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The Secret: Compelling drama... but should ITV show have been made at all?

The Secret: Episode 3, ITV

By Fionola Meredith

Published 14/05/2016

Genevieve O’Reilly as Hazel Buchanan
Genevieve O’Reilly as Hazel Buchanan

Last week's episode of The Secret, ITV's increasingly controversial dramatisation of the double murder of Lesley Howell and Trevor Buchanan, showed how the killings were done and brazenly covered up. Last night's episode - the third of four - concentrated on the long aftermath in the lives of the murderers.

As if we didn't know it by now, Colin Howell (chillingly played by James Nesbitt) was clearly a man devoid of a conscience, sweeping Lesley's few bits of colourful jewellery into a bin-bag and calling the insurance company to see how much money he would be able to get his hands on as a result of her death.

Hazel Buchanan (Genevieve O'Reilly), his co-conspirator and willing accomplice, was doing less well. Nervy and tearful in her white flower-sprigged pyjamas, ever-present cross gleaming gold at her neck, Hazel was overwhelmed by guilt - though clearly not so much that she considered going to the police - and found herself unable to go to bed with Howell.

"He sees us," she whimpered, on a night away at a hotel, clearly identifiable as the Culloden in Cultra. "Who?" asked Howell, bewildered. "God," she said. "Of course He does," answered Howell confidently. "He sees everything, but He wouldn't give us this love if He didn't want us to be together."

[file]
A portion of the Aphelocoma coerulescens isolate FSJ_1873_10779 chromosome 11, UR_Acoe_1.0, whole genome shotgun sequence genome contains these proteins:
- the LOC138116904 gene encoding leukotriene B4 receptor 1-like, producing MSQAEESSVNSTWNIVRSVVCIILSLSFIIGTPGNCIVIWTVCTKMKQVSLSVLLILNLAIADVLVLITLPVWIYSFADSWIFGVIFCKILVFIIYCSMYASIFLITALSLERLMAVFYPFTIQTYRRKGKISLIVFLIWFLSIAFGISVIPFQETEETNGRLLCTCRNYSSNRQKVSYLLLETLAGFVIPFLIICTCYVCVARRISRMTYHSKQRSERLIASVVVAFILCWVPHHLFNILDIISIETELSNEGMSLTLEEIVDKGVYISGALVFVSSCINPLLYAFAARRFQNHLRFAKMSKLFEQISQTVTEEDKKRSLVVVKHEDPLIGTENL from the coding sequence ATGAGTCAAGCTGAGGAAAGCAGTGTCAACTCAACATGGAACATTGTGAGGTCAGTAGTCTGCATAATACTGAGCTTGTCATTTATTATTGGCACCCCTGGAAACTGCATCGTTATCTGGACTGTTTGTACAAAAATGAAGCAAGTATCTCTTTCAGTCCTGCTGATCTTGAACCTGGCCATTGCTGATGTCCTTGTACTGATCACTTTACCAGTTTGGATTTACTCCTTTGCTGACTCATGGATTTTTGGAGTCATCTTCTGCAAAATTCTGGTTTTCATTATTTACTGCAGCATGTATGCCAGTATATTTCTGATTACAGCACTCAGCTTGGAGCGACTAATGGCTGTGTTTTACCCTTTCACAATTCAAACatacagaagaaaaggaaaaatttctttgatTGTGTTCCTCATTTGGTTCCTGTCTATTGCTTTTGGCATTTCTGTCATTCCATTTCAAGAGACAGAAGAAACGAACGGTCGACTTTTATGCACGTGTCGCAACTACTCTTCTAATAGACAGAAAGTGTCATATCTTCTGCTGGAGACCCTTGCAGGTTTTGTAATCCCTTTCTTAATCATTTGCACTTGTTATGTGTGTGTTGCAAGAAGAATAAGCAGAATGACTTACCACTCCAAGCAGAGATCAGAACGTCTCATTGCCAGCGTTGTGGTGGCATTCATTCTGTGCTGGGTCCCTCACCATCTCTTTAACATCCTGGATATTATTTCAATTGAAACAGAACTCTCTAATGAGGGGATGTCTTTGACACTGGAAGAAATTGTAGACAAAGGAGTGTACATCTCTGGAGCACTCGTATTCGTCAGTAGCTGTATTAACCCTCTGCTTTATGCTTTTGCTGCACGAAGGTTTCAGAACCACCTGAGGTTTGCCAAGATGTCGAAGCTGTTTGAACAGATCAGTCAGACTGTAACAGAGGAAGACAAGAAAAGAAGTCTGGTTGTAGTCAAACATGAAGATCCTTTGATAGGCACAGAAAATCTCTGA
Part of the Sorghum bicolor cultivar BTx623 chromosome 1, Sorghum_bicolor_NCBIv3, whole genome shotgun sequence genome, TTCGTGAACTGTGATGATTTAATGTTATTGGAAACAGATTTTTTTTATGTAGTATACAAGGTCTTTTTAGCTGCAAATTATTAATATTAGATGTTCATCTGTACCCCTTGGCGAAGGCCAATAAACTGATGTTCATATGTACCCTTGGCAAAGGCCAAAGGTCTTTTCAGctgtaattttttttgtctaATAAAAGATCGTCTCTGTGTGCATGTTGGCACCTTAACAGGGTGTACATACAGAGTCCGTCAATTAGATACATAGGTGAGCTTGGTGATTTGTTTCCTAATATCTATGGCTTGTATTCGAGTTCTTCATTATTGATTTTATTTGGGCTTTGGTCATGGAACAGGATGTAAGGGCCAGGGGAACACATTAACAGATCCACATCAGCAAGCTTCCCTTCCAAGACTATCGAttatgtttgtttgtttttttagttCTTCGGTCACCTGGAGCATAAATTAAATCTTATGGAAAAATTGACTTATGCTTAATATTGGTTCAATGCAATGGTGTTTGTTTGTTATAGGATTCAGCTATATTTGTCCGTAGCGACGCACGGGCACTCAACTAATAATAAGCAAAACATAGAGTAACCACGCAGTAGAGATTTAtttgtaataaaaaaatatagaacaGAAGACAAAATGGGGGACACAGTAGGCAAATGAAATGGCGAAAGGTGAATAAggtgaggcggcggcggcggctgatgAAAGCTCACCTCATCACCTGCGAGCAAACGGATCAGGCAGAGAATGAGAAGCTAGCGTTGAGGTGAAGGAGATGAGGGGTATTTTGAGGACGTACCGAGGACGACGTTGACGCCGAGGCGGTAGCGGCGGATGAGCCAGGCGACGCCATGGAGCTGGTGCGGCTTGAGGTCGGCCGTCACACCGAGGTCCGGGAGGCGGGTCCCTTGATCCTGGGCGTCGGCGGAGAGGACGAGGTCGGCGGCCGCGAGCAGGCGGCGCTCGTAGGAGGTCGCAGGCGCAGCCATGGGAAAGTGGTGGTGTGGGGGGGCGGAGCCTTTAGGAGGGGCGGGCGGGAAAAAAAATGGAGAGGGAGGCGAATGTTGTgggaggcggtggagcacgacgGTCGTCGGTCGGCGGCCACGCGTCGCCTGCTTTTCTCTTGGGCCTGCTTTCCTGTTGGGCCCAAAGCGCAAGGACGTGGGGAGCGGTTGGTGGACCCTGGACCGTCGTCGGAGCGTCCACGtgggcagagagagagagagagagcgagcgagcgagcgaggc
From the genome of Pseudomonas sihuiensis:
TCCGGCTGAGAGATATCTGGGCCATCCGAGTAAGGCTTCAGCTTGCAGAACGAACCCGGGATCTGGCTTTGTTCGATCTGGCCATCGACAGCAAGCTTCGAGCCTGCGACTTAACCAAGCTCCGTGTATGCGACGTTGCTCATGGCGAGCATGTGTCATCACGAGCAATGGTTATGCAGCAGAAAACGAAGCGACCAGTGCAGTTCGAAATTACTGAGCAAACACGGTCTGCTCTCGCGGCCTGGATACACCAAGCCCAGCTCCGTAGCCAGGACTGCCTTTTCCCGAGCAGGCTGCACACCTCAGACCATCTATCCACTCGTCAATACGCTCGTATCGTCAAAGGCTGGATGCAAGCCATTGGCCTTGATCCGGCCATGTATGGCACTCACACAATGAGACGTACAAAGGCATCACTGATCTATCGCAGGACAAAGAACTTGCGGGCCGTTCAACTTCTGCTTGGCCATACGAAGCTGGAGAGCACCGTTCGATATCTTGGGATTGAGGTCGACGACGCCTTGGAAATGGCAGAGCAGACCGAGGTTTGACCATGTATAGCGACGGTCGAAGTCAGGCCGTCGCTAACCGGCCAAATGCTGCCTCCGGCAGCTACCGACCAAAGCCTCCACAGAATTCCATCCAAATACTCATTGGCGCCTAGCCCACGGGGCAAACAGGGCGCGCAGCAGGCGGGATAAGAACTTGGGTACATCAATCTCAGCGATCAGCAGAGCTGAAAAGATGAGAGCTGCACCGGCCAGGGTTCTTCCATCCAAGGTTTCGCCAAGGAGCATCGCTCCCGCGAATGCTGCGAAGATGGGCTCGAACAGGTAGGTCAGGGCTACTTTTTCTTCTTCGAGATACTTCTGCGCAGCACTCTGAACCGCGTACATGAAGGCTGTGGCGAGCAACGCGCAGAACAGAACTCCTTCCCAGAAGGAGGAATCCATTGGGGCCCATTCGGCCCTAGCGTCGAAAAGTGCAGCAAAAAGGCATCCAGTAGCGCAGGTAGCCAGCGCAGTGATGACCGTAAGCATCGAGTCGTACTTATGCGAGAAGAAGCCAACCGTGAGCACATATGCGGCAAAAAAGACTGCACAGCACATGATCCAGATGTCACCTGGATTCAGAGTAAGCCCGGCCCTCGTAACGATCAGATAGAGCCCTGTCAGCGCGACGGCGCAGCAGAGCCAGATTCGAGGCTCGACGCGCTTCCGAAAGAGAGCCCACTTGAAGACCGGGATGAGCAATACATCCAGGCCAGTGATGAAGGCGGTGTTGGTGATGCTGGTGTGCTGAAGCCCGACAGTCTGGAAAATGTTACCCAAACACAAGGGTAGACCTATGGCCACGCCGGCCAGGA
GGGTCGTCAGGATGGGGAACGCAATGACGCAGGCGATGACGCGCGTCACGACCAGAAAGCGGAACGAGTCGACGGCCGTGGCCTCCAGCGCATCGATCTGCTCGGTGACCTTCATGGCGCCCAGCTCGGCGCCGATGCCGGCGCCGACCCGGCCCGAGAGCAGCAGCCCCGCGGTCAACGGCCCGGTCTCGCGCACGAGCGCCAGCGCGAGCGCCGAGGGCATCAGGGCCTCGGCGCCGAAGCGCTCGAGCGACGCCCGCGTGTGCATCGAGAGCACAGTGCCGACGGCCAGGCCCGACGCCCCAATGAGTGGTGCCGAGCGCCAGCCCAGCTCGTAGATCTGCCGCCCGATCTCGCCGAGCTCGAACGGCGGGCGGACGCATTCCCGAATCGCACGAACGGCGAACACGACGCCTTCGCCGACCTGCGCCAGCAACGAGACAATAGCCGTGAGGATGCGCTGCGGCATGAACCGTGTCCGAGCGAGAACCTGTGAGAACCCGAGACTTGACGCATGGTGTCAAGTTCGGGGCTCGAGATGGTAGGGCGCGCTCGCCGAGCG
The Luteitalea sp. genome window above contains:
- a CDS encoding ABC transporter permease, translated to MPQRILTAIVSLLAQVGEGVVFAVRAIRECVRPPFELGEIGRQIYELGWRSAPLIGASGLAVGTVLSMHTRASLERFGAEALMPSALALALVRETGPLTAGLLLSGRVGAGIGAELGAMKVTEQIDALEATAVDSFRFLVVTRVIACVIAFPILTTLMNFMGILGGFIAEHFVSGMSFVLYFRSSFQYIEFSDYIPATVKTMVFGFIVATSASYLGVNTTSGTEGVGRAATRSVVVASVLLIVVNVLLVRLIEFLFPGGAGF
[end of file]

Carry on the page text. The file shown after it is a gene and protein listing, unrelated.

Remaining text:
Howell was always ready with one of these divinely ordained assurances, which seemed to have worked well enough when he was persuading Hazel to get rid of her husband; less so afterwards.

"I have taken a mother from her children, but God will provide for them," he declared with his usual brand of pompous, highly-warped logic. "And I only hope and pray that you are the one He provides."

When the twisted reasoning didn't do the trick, Howell turned to a pharmacological solution, drugging Hazel (with her consent) so that she felt able to have sex with him. This bizarre interlude was echoed later when the outwardly pious Howell sexually assaulted a sedated young patient in his dentist's chair, before rushing home to host a prayer meeting. All of these scenes were lurid and disturbing to watch. Despite the monstrous violence, loss and deception, it turned out that Hazel wasn't "the one" for Howell after all.

In the fast-moving final moments of this episode Howell met, married and had a child with an American woman, Kyle Jorgensen, who became complicit in the secret of the double murders.

Howell was convinced he had been forgiven: "God brought you to me," he told Kyle. "He has given us a new son and that proves I am finally on the right path." But when news came through of his son Matthew's death in a freak accident, that psychotic self-belief finally began to unravel.

Victims' campaigners, MPs and now even the Prime Minister David Cameron have been drawn into the row over whether The Secret should ever have been made at all. It has undoubtedly caused enormous hurt to Lauren Bradford, Lesley Howell's daughter. She has written eloquently about the retraumatising effect that the drama had on her.

There are important questions to answer. Should victims have the power of veto over dramatisations of their family lives? How soon after such a terrible tragedy can it legitimately be turned into a television drama: 10 years? 20 years? 30 years? Never?

Can such adaptations ever arrive at something approximating to the truth? Or will they inevitably be partial, distorted, incomplete?

There are no easy answers to these questions. But whatever the morality of ITV's telling of this disturbing tale, it remains compelling viewing.

Belfast Telegraph

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